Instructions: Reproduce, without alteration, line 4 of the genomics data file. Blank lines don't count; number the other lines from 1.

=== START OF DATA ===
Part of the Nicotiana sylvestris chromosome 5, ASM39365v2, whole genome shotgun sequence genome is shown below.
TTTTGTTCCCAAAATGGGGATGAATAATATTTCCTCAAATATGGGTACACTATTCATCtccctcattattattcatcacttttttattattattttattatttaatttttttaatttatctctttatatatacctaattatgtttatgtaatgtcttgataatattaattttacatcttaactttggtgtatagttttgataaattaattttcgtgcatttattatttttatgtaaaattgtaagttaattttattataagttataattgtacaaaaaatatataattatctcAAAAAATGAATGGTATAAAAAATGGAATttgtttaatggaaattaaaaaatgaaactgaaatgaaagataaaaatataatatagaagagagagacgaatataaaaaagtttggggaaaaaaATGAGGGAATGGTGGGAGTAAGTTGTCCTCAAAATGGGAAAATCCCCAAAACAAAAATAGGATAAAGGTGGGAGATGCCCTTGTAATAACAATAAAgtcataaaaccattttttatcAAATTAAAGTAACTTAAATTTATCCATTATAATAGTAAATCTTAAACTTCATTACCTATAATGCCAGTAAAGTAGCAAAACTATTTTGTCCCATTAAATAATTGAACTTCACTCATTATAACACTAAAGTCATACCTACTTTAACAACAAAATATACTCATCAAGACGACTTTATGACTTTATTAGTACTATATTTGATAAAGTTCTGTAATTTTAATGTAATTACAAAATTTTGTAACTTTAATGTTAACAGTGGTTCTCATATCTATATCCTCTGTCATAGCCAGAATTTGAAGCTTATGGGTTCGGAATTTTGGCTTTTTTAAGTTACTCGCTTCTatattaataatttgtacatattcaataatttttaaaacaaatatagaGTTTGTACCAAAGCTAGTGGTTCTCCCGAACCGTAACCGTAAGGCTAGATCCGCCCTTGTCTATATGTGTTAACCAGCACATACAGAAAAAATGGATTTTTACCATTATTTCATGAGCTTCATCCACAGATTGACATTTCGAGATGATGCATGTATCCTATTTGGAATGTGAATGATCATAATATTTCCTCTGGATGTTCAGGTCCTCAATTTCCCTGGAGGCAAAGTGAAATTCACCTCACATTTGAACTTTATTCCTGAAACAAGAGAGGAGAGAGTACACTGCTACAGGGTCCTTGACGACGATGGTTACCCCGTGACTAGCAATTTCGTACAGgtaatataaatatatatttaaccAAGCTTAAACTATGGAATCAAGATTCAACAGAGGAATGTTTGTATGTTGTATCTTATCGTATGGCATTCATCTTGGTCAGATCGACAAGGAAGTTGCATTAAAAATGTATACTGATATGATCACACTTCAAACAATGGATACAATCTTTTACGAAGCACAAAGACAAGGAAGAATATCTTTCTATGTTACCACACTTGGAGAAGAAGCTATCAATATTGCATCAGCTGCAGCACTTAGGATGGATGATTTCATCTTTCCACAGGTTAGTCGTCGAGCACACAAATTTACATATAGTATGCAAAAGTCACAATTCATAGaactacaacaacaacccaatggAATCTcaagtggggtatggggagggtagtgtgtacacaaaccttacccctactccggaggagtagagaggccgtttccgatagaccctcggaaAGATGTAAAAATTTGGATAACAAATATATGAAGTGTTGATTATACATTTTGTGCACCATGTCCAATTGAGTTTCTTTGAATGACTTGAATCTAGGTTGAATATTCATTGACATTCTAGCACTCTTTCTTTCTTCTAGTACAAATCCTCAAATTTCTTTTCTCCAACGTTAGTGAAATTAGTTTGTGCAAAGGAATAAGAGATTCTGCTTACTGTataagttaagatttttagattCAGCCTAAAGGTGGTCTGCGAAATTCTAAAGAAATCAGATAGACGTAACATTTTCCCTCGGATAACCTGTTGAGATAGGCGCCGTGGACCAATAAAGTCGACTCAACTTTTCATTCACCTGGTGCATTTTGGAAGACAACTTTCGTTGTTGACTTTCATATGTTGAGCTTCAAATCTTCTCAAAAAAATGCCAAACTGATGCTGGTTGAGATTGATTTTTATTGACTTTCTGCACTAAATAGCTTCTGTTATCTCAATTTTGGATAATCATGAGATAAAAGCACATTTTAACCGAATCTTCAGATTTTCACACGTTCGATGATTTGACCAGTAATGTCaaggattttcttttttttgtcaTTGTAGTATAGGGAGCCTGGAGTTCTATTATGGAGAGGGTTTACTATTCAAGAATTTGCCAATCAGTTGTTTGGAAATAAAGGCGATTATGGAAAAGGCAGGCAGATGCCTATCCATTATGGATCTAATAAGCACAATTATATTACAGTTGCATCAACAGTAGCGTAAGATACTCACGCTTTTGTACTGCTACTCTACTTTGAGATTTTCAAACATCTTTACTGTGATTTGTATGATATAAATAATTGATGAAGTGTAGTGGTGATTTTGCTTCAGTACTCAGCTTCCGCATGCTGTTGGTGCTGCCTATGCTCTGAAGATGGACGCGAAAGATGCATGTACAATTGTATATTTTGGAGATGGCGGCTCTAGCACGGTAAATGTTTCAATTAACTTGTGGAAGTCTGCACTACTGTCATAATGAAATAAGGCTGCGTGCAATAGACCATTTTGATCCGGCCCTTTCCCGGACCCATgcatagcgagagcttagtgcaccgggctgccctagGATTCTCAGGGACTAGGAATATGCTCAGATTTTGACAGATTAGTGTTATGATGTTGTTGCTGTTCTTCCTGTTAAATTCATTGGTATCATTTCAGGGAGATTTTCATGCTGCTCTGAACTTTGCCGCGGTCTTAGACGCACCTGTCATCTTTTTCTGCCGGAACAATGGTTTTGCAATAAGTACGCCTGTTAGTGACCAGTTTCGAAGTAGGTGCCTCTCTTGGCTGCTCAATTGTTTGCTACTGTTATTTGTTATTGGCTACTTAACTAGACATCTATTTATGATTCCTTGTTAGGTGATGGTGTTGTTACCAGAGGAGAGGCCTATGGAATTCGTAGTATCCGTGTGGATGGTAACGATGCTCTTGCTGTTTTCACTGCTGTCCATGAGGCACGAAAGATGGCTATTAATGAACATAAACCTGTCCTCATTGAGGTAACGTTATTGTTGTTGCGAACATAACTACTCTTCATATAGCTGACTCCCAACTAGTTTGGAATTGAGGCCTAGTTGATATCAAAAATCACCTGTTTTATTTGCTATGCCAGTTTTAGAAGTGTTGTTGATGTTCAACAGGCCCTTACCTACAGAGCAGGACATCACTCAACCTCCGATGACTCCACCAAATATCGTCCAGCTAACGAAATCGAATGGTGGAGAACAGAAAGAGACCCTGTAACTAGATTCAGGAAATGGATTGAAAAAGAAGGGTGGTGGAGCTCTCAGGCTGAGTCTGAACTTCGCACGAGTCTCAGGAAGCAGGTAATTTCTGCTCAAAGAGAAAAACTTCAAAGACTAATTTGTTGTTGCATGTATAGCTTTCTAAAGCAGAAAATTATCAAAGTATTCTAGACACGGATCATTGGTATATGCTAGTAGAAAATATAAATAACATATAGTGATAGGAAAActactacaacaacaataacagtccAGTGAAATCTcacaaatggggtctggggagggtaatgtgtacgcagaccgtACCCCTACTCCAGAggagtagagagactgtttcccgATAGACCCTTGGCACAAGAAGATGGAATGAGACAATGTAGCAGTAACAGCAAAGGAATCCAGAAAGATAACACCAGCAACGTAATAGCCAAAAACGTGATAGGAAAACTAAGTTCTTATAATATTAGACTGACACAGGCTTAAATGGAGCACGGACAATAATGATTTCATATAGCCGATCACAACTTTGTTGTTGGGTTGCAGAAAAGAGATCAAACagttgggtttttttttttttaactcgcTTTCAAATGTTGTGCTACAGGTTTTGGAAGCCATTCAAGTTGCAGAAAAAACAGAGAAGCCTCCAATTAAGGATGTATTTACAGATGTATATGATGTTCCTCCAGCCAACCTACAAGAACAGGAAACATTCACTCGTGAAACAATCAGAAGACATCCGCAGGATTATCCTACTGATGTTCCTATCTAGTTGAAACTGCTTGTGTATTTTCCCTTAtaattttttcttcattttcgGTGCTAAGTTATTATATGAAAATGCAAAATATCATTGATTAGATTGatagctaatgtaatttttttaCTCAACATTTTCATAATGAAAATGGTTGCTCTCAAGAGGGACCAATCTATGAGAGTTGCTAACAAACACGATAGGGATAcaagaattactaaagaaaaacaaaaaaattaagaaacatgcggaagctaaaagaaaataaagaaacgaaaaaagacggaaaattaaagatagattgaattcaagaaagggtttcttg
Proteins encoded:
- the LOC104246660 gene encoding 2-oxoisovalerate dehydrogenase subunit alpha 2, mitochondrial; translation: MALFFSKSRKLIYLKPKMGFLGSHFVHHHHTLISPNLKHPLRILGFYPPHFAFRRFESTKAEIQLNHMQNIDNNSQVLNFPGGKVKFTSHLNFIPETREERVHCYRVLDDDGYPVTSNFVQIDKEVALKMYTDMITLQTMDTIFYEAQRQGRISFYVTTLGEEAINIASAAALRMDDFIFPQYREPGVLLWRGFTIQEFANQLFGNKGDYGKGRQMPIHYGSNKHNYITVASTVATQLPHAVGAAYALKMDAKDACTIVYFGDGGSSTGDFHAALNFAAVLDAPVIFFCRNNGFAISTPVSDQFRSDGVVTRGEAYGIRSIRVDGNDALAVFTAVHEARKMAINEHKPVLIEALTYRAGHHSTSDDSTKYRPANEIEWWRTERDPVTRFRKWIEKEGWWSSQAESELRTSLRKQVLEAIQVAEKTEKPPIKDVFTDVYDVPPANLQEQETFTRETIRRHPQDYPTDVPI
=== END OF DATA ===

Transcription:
- the LOC104246660 gene encoding 2-oxoisovalerate dehydrogenase subunit alpha 2, mitochondrial; translation: MALFFSKSRKLIYLKPKMGFLGSHFVHHHHTLISPNLKHPLRILGFYPPHFAFRRFESTKAEIQLNHMQNIDNNSQVLNFPGGKVKFTSHLNFIPETREERVHCYRVLDDDGYPVTSNFVQIDKEVALKMYTDMITLQTMDTIFYEAQRQGRISFYVTTLGEEAINIASAAALRMDDFIFPQYREPGVLLWRGFTIQEFANQLFGNKGDYGKGRQMPIHYGSNKHNYITVASTVATQLPHAVGAAYALKMDAKDACTIVYFGDGGSSTGDFHAALNFAAVLDAPVIFFCRNNGFAISTPVSDQFRSDGVVTRGEAYGIRSIRVDGNDALAVFTAVHEARKMAINEHKPVLIEALTYRAGHHSTSDDSTKYRPANEIEWWRTERDPVTRFRKWIEKEGWWSSQAESELRTSLRKQVLEAIQVAEKTEKPPIKDVFTDVYDVPPANLQEQETFTRETIRRHPQDYPTDVPI